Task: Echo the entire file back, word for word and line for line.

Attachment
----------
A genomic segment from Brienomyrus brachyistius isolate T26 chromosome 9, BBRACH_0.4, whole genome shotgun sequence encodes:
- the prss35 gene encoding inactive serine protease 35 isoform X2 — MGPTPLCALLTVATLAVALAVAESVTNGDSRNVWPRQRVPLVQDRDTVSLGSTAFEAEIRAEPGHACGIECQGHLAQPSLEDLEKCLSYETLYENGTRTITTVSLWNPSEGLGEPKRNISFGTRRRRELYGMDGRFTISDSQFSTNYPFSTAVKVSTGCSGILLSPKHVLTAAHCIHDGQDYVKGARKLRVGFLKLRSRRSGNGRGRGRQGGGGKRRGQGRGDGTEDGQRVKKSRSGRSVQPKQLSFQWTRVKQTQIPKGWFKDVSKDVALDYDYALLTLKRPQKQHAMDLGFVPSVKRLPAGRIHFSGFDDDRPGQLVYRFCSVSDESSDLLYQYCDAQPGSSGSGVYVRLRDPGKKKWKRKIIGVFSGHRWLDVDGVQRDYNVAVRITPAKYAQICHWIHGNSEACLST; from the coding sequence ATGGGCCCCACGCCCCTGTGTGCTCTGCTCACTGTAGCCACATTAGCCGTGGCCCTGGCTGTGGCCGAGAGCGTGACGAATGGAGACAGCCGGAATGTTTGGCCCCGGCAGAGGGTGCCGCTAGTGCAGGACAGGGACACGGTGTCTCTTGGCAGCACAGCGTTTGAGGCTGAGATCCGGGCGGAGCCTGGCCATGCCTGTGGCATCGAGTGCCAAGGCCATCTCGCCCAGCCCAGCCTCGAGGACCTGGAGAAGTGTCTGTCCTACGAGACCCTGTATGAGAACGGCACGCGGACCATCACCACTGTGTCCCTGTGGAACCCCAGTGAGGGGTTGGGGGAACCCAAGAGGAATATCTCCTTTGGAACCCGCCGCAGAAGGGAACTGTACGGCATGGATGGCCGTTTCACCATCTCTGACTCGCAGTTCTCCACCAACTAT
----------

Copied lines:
A genomic segment from Brienomyrus brachyistius isolate T26 chromosome 9, BBRACH_0.4, whole genome shotgun sequence encodes:
- the prss35 gene encoding inactive serine protease 35 isoform X2 — MGPTPLCALLTVATLAVALAVAESVTNGDSRNVWPRQRVPLVQDRDTVSLGSTAFEAEIRAEPGHACGIECQGHLAQPSLEDLEKCLSYETLYENGTRTITTVSLWNPSEGLGEPKRNISFGTRRRRELYGMDGRFTISDSQFSTNYPFSTAVKVSTGCSGILLSPKHVLTAAHCIHDGQDYVKGARKLRVGFLKLRSRRSGNGRGRGRQGGGGKRRGQGRGDGTEDGQRVKKSRSGRSVQPKQLSFQWTRVKQTQIPKGWFKDVSKDVALDYDYALLTLKRPQKQHAMDLGFVPSVKRLPAGRIHFSGFDDDRPGQLVYRFCSVSDESSDLLYQYCDAQPGSSGSGVYVRLRDPGKKKWKRKIIGVFSGHRWLDVDGVQRDYNVAVRITPAKYAQICHWIHGNSEACLST; from the coding sequence ATGGGCCCCACGCCCCTGTGTGCTCTGCTCACTGTAGCCACATTAGCCGTGGCCCTGGCTGTGGCCGAGAGCGTGACGAATGGAGACAGCCGGAATGTTTGGCCCCGGCAGAGGGTGCCGCTAGTGCAGGACAGGGACACGGTGTCTCTTGGCAGCACAGCGTTTGAGGCTGAGATCCGGGCGGAGCCTGGCCATGCCTGTGGCATCGAGTGCCAAGGCCATCTCGCCCAGCCCAGCCTCGAGGACCTGGAGAAGTGTCTGTCCTACGAGACCCTGTATGAGAACGGCACGCGGACCATCACCACTGTGTCCCTGTGGAACCCCAGTGAGGGGTTGGGGGAACCCAAGAGGAATATCTCCTTTGGAACCCGCCGCAGAAGGGAACTGTACGGCATGGATGGCCGTTTCACCATCTCTGACTCGCAGTTCTCCACCAACTAT